Exposure to mold may affect your physical health—but this is not the case for everyone.
Unless it is toxic mold, most mold will grow without detection. However, if you among the unlucky few who are susceptible to mold sensitivity, you may experience cold-like symptoms. Mold sensitivity can lead to allergic reactions, sneezing, runny nose, red eyes, and skin rashes. Exposure to mold can irritate your eyes, skin, nose, throat, and lungs.
Those that are vulnerable to mold sensitivities include infants and children, the elderly, people with chronic lung disease, people with a mold allergy, and people who have a compromised immune system. A compromised immune system usually comes from an HIV infection, cancer, liver disease, or chemotherapy.
People with severe mold allergies or other respiratory issues are more prone to having severe reactions to mold exposure. This may include shortness of breath. If you already have asthma, breathing in mold spores may bring on an asthma attack.
The Institute of Medicine or the IOM did a study in 2004 that found a link to indoor exposure to mold and upper respiratory issues such as coughing and wheezing.
People with mold sensitivity should also avoid piles of cut grass, damp environments, and wooded areas—these areas are more likely to have mold growth.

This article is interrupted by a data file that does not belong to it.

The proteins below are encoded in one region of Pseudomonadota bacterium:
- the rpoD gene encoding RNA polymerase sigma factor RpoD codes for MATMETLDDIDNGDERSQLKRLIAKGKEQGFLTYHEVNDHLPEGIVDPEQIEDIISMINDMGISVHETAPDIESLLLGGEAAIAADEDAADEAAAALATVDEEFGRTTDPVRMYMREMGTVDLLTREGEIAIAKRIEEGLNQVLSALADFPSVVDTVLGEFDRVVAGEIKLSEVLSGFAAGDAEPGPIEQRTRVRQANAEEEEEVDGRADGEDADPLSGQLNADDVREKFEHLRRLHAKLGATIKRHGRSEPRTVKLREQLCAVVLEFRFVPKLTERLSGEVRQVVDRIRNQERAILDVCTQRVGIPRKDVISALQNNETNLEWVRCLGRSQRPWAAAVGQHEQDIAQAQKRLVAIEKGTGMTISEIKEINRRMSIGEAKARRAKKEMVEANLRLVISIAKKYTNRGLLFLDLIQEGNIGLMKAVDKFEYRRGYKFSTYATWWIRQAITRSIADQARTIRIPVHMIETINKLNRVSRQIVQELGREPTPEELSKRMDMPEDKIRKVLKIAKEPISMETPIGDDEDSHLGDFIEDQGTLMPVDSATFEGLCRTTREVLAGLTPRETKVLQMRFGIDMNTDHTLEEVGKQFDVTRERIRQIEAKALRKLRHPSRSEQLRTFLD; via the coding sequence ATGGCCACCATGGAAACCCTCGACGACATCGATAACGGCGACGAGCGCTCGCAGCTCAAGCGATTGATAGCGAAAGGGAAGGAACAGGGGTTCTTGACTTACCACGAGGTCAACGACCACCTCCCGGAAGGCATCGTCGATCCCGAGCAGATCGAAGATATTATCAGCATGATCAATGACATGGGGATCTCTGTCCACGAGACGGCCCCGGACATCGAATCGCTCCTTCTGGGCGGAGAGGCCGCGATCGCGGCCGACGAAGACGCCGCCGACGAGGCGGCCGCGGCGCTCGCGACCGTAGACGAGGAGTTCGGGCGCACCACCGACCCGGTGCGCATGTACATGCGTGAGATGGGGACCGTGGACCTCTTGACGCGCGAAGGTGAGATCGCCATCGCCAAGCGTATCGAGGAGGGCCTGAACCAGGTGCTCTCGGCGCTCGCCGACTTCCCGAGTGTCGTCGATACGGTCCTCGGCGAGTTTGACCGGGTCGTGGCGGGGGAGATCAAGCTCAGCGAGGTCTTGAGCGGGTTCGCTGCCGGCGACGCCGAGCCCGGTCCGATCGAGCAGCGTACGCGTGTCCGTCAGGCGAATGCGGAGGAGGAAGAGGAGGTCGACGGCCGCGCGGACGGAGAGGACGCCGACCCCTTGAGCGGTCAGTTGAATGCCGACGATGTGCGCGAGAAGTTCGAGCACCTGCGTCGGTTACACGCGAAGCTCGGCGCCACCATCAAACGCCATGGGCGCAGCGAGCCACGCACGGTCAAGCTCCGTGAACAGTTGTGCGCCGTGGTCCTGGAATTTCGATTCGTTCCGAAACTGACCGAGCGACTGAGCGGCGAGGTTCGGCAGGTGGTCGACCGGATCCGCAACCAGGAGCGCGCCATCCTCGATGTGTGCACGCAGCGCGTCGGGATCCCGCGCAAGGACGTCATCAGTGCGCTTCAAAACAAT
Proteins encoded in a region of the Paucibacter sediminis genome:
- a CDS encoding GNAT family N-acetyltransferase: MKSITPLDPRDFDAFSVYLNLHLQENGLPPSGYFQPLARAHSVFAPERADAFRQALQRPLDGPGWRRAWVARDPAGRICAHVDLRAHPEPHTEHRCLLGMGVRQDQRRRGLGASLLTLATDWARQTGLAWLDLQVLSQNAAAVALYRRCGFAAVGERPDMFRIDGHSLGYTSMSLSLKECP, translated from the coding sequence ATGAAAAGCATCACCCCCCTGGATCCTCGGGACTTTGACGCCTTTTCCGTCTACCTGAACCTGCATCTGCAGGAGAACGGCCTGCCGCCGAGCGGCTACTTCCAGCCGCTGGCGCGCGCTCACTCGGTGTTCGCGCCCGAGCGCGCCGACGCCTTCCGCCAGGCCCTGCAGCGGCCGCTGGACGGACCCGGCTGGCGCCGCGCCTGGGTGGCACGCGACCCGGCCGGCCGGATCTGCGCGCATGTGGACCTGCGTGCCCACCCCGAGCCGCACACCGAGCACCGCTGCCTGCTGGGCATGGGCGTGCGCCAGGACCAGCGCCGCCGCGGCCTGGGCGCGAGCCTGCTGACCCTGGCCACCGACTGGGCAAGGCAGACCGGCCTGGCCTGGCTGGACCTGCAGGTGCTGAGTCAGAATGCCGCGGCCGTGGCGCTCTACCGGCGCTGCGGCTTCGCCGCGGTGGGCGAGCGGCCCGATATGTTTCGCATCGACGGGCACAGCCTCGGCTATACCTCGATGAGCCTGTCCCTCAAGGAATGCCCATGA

Mold is a fungus growth that is made up of tiny organisms found pretty much everywhere. In small amounts, mold is usually harmless. Most people are exposed to mold daily. However, in large numbers, mold growth and mold exposure can be more problematic.
Mold growth often goes unnoticed because it can quickly grow in hidden places. Mold grows in walls, floors, carpet, and furniture. Anywhere there is moisture—there is potential for mold growth. Damp areas such as bathrooms, kitchens, laundry rooms, and basements are susceptible to mold growth.
Reduce Mold Growth
Getting rid of all mold and all mold spores in your home isn’t realistic—however, there is plenty you can do to reduce your home’s risk of mold growth. Using a dehumidifier and an air condition is very useful. Do what you can to lower your indoor humidity levels—keeping it below 60% will significantly help reduce your risk of mold growth.
Dry wet surfaces as soon as possible—preferably within 24 hours to prevent potential mold growth. Keep an eye out for any leaks. Anywhere there is sitting water; there will likely be mold growth eventually.
Increase the air circulation in your home by using fans and opening doors in your home. Moving furniture from the corners and sides of the wall can also be helpful.